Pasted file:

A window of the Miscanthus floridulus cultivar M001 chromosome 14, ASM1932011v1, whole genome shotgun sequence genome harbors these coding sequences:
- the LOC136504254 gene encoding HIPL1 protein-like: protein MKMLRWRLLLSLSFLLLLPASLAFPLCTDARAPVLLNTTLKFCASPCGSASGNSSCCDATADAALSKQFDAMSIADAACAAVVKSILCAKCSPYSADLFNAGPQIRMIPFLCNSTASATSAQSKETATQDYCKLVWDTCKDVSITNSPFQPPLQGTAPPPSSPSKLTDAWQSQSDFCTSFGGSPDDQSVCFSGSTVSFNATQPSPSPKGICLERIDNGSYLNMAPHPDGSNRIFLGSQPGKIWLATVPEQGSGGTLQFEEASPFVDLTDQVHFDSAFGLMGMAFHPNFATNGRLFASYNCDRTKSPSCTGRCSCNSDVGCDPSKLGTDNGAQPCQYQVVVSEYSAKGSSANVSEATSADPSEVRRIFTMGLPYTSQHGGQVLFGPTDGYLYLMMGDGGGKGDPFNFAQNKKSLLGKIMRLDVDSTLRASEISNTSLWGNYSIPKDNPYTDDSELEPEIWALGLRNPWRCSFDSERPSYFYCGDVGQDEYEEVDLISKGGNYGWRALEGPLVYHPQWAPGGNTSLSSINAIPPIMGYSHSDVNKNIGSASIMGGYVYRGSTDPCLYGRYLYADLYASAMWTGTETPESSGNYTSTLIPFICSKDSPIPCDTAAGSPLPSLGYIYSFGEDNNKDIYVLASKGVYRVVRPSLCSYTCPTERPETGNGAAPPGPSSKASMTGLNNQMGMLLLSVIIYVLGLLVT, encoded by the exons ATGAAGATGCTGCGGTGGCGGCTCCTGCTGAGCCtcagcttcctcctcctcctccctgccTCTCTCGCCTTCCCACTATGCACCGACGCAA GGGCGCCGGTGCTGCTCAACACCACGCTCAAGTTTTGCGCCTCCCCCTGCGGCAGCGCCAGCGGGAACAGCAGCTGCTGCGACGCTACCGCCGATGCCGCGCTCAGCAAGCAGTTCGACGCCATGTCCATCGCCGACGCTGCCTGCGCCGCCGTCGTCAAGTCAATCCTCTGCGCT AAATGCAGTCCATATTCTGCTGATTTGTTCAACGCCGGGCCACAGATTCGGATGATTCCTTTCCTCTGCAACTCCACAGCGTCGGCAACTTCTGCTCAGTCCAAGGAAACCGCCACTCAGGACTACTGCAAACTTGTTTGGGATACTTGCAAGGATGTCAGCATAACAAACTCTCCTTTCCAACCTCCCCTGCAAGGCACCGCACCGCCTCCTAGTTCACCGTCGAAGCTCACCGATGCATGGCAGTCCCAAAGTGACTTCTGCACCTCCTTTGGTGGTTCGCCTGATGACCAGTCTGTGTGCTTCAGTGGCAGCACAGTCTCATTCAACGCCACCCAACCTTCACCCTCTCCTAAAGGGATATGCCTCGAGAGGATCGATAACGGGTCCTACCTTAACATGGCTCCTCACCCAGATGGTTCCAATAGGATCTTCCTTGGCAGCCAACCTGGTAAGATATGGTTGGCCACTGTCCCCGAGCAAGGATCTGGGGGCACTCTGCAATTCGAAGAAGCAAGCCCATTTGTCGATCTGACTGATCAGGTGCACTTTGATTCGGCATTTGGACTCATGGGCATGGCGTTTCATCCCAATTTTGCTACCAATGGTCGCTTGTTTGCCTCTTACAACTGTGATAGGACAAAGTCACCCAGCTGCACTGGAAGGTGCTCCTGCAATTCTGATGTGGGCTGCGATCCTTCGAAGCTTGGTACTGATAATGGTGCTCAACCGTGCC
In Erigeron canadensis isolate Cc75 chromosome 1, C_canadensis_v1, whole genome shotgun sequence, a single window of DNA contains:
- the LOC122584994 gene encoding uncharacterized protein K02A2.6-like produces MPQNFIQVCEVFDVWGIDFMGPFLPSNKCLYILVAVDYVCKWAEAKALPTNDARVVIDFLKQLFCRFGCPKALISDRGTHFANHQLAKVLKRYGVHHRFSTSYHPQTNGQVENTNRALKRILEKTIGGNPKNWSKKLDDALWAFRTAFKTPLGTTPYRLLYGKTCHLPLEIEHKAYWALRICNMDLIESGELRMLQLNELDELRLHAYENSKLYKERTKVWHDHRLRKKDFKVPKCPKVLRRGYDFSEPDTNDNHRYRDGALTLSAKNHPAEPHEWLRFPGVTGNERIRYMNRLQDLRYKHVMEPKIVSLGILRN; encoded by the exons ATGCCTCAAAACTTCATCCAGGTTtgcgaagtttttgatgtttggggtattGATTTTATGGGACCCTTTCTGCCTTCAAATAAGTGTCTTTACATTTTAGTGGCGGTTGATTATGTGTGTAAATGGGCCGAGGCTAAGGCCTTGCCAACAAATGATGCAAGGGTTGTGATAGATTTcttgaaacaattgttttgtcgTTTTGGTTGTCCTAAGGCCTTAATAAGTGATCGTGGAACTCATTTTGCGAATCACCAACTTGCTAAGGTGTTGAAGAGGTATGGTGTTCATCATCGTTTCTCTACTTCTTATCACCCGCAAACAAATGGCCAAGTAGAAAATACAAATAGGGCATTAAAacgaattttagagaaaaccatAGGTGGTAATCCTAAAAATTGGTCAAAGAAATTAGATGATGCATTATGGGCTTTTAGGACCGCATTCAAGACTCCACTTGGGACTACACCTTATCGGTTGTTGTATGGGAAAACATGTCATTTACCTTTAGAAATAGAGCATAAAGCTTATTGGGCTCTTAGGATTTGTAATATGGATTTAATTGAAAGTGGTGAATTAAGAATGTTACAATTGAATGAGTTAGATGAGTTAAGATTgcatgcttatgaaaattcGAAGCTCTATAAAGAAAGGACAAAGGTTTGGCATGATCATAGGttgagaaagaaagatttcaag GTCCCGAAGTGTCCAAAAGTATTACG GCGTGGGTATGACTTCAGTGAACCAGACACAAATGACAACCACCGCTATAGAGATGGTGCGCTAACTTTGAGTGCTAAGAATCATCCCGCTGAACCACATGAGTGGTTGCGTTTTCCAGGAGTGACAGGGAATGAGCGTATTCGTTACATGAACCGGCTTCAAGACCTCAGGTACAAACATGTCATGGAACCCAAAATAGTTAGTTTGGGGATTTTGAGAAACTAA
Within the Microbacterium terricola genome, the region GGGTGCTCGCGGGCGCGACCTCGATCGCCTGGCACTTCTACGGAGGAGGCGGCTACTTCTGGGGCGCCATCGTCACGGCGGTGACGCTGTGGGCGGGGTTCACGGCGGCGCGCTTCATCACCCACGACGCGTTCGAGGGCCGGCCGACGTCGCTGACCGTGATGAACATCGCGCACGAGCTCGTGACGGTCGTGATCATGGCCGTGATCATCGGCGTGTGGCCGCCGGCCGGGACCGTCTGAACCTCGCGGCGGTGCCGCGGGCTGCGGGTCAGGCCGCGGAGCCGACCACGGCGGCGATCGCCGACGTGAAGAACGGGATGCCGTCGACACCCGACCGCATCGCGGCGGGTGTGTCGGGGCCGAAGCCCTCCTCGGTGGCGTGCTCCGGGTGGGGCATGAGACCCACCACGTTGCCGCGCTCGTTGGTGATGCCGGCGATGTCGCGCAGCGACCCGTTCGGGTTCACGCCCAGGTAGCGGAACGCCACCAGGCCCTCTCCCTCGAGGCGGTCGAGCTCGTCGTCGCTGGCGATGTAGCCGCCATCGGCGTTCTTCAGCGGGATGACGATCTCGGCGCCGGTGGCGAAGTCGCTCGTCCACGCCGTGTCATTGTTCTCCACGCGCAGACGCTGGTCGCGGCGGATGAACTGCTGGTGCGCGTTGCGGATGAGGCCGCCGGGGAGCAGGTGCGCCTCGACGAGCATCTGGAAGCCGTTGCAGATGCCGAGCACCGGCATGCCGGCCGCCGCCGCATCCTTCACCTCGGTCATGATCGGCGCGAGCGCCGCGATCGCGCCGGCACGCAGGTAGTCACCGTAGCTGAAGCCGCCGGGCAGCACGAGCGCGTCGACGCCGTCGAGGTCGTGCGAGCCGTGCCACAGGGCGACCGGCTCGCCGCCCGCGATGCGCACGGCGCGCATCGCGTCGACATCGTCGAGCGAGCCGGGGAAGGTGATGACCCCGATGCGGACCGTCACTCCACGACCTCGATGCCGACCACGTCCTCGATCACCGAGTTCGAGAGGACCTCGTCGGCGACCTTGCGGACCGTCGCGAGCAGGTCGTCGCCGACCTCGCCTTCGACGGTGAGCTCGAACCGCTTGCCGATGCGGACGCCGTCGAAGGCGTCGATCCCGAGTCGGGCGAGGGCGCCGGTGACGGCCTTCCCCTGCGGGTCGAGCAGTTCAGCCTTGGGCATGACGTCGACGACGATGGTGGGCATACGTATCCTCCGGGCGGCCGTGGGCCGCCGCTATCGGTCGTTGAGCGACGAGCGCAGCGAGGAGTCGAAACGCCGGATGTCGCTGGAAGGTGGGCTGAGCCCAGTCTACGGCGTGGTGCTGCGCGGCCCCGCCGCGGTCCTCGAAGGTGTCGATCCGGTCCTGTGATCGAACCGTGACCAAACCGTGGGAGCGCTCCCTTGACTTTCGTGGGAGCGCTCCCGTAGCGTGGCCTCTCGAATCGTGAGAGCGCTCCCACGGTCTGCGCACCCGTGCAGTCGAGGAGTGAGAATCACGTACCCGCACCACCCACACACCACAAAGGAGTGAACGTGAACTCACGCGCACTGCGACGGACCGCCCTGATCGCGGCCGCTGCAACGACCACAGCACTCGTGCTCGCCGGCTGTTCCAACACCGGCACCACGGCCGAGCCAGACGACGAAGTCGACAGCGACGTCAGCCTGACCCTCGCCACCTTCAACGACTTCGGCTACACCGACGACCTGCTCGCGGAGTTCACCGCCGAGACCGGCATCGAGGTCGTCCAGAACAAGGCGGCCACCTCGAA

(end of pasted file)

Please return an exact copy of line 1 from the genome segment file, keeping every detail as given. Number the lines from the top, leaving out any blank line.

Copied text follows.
A window of the Miscanthus floridulus cultivar M001 chromosome 14, ASM1932011v1, whole genome shotgun sequence genome harbors these coding sequences: